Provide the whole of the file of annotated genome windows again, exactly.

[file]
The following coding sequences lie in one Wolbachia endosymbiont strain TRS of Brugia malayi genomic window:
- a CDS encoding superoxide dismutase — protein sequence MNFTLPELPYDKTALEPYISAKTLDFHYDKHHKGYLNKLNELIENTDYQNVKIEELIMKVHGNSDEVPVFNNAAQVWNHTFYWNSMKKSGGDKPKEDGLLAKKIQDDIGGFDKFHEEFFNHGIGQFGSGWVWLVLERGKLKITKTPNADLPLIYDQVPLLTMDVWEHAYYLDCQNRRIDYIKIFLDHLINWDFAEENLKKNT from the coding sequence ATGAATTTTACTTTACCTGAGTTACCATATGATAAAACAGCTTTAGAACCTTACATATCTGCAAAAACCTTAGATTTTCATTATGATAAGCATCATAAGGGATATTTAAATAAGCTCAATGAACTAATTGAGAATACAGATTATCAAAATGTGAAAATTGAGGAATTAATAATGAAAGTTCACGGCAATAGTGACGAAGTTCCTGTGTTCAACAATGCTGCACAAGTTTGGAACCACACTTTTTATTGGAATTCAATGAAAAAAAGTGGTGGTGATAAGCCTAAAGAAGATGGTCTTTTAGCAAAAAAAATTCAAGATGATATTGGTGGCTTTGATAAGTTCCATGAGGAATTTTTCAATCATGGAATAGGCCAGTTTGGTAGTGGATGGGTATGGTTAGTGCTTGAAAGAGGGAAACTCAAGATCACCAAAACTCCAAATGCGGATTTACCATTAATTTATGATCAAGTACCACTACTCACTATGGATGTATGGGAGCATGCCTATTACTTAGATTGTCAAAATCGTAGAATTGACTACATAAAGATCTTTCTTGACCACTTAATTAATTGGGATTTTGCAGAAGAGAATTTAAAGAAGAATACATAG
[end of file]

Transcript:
The following coding sequences lie in one Wolbachia endosymbiont strain TRS of Brugia malayi genomic window:
- a CDS encoding superoxide dismutase — protein sequence MNFTLPELPYDKTALEPYISAKTLDFHYDKHHKGYLNKLNELIENTDYQNVKIEELIMKVHGNSDEVPVFNNAAQVWNHTFYWNSMKKSGGDKPKEDGLLAKKIQDDIGGFDKFHEEFFNHGIGQFGSGWVWLVLERGKLKITKTPNADLPLIYDQVPLLTMDVWEHAYYLDCQNRRIDYIKIFLDHLINWDFAEENLKKNT from the coding sequence ATGAATTTTACTTTACCTGAGTTACCATATGATAAAACAGCTTTAGAACCTTACATATCTGCAAAAACCTTAGATTTTCATTATGATAAGCATCATAAGGGATATTTAAATAAGCTCAATGAACTAATTGAGAATACAGATTATCAAAATGTGAAAATTGAGGAATTAATAATGAAAGTTCACGGCAATAGTGACGAAGTTCCTGTGTTCAACAATGCTGCACAAGTTTGGAACCACACTTTTTATTGGAATTCAATGAAAAAAAGTGGTGGTGATAAGCCTAAAGAAGATGGTCTTTTAGCAAAAAAAATTCAAGATGATATTGGTGGCTTTGATAAGTTCCATGAGGAATTTTTCAATCATGGAATAGGCCAGTTTGGTAGTGGATGGGTATGGTTAGTGCTTGAAAGAGGGAAACTCAAGATCACCAAAACTCCAAATGCGGATTTACCATTAATTTATGATCAAGTACCACTACTCACTATGGATGTATGGGAGCATGCCTATTACTTAGATTGTCAAAATCGTAGAATTGACTACATAAAGATCTTTCTTGACCACTTAATTAATTGGGATTTTGCAGAAGAGAATTTAAAGAAGAATACATAG